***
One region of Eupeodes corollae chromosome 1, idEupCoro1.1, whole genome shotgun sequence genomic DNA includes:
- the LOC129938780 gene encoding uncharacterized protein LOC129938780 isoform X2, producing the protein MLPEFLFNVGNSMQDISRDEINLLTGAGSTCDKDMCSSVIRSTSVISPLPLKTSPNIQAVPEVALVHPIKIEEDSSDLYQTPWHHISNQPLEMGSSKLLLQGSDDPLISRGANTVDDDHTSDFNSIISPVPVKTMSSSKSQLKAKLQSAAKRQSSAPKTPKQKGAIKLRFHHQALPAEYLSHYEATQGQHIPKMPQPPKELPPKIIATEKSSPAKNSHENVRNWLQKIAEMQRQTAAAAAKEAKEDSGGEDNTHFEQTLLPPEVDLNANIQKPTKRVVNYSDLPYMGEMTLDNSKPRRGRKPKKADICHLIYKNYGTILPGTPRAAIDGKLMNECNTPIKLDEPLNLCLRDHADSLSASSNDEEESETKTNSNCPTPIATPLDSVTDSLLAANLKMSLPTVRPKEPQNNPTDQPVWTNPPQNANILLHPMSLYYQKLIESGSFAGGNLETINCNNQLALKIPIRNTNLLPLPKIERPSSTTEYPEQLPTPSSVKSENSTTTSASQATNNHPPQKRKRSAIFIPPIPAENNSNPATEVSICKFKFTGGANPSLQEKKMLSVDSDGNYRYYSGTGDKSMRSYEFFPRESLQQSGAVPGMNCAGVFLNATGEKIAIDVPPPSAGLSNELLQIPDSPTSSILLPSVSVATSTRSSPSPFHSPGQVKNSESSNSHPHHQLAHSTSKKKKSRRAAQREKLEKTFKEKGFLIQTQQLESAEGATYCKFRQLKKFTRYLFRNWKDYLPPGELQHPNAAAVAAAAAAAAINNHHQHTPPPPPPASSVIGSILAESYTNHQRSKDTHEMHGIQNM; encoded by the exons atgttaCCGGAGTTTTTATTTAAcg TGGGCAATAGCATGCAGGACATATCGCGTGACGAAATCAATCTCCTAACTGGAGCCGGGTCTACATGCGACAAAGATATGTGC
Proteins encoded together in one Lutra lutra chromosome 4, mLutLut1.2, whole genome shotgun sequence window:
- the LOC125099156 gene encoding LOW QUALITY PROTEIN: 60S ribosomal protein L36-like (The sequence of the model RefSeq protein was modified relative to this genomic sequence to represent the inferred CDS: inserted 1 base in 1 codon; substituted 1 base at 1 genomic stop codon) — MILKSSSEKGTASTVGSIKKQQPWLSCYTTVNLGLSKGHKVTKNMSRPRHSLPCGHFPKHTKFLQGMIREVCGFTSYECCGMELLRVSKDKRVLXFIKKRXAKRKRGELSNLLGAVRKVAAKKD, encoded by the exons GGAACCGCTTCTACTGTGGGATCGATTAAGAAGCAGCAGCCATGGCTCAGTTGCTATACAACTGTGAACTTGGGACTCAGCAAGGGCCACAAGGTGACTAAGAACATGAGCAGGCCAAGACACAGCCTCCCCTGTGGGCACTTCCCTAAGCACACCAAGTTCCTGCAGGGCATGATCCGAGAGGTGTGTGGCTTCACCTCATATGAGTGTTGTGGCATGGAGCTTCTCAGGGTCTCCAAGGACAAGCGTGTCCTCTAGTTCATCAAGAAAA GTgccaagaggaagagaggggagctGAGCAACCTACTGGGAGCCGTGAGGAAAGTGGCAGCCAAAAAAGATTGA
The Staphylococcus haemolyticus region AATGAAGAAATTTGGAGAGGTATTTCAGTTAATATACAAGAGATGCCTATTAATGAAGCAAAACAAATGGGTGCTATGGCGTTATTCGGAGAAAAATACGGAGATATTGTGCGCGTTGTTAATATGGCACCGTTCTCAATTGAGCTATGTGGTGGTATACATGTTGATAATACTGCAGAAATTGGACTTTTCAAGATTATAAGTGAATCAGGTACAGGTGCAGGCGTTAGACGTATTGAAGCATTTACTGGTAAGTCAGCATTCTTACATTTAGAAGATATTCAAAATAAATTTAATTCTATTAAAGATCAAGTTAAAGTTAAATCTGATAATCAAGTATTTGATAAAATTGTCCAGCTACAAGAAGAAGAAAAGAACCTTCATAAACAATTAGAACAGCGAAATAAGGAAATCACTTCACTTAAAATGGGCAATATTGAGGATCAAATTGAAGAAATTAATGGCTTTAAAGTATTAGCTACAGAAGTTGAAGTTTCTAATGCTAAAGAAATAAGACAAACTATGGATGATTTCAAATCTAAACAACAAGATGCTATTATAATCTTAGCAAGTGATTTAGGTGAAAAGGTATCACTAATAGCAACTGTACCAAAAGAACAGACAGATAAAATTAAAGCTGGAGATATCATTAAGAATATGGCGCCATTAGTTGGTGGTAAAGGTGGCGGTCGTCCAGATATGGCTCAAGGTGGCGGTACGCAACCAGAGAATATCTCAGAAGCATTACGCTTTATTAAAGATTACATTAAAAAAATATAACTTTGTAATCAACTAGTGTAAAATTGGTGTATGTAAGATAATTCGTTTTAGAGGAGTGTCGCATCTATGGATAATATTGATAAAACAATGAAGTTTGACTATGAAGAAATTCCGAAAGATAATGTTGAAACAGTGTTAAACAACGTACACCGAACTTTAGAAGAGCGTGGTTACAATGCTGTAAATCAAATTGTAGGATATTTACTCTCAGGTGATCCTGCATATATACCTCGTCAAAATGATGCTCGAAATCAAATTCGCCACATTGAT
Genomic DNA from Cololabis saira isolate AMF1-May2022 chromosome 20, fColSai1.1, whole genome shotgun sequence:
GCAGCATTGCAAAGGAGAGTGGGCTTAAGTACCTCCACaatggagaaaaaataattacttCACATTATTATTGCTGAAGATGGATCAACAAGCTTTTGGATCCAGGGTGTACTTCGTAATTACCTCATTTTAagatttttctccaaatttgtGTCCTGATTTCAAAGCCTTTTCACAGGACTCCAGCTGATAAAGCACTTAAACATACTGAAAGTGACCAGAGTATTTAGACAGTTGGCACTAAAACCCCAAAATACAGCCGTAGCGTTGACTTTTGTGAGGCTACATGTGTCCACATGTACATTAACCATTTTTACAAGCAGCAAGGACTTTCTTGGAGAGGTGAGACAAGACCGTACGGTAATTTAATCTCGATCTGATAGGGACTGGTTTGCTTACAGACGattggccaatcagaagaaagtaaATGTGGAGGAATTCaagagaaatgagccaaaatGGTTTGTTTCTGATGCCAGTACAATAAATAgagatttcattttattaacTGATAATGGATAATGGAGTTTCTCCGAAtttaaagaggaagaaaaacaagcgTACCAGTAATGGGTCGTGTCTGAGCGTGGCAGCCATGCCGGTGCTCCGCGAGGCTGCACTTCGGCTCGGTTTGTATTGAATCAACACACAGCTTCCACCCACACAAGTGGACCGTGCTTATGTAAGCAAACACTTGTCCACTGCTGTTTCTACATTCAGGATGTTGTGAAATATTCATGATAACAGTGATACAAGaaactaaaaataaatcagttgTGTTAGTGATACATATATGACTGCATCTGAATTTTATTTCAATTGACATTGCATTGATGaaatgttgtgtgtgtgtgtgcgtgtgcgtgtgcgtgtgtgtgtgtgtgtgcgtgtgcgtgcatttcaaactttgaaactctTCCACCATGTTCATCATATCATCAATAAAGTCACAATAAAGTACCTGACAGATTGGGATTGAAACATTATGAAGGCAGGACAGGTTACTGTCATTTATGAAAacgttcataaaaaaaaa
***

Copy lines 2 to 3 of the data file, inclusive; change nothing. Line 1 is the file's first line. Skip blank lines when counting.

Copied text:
- the LOC129938780 gene encoding uncharacterized protein LOC129938780 isoform X2, producing the protein MLPEFLFNVGNSMQDISRDEINLLTGAGSTCDKDMCSSVIRSTSVISPLPLKTSPNIQAVPEVALVHPIKIEEDSSDLYQTPWHHISNQPLEMGSSKLLLQGSDDPLISRGANTVDDDHTSDFNSIISPVPVKTMSSSKSQLKAKLQSAAKRQSSAPKTPKQKGAIKLRFHHQALPAEYLSHYEATQGQHIPKMPQPPKELPPKIIATEKSSPAKNSHENVRNWLQKIAEMQRQTAAAAAKEAKEDSGGEDNTHFEQTLLPPEVDLNANIQKPTKRVVNYSDLPYMGEMTLDNSKPRRGRKPKKADICHLIYKNYGTILPGTPRAAIDGKLMNECNTPIKLDEPLNLCLRDHADSLSASSNDEEESETKTNSNCPTPIATPLDSVTDSLLAANLKMSLPTVRPKEPQNNPTDQPVWTNPPQNANILLHPMSLYYQKLIESGSFAGGNLETINCNNQLALKIPIRNTNLLPLPKIERPSSTTEYPEQLPTPSSVKSENSTTTSASQATNNHPPQKRKRSAIFIPPIPAENNSNPATEVSICKFKFTGGANPSLQEKKMLSVDSDGNYRYYSGTGDKSMRSYEFFPRESLQQSGAVPGMNCAGVFLNATGEKIAIDVPPPSAGLSNELLQIPDSPTSSILLPSVSVATSTRSSPSPFHSPGQVKNSESSNSHPHHQLAHSTSKKKKSRRAAQREKLEKTFKEKGFLIQTQQLESAEGATYCKFRQLKKFTRYLFRNWKDYLPPGELQHPNAAAVAAAAAAAAINNHHQHTPPPPPPASSVIGSILAESYTNHQRSKDTHEMHGIQNM; encoded by the exons atgttaCCGGAGTTTTTATTTAAcg TGGGCAATAGCATGCAGGACATATCGCGTGACGAAATCAATCTCCTAACTGGAGCCGGGTCTACATGCGACAAAGATATGTGC
Proteins encoded together in one Lutra lutra chromosome 4, mLutLut1.2, whole genome shotgun sequence window: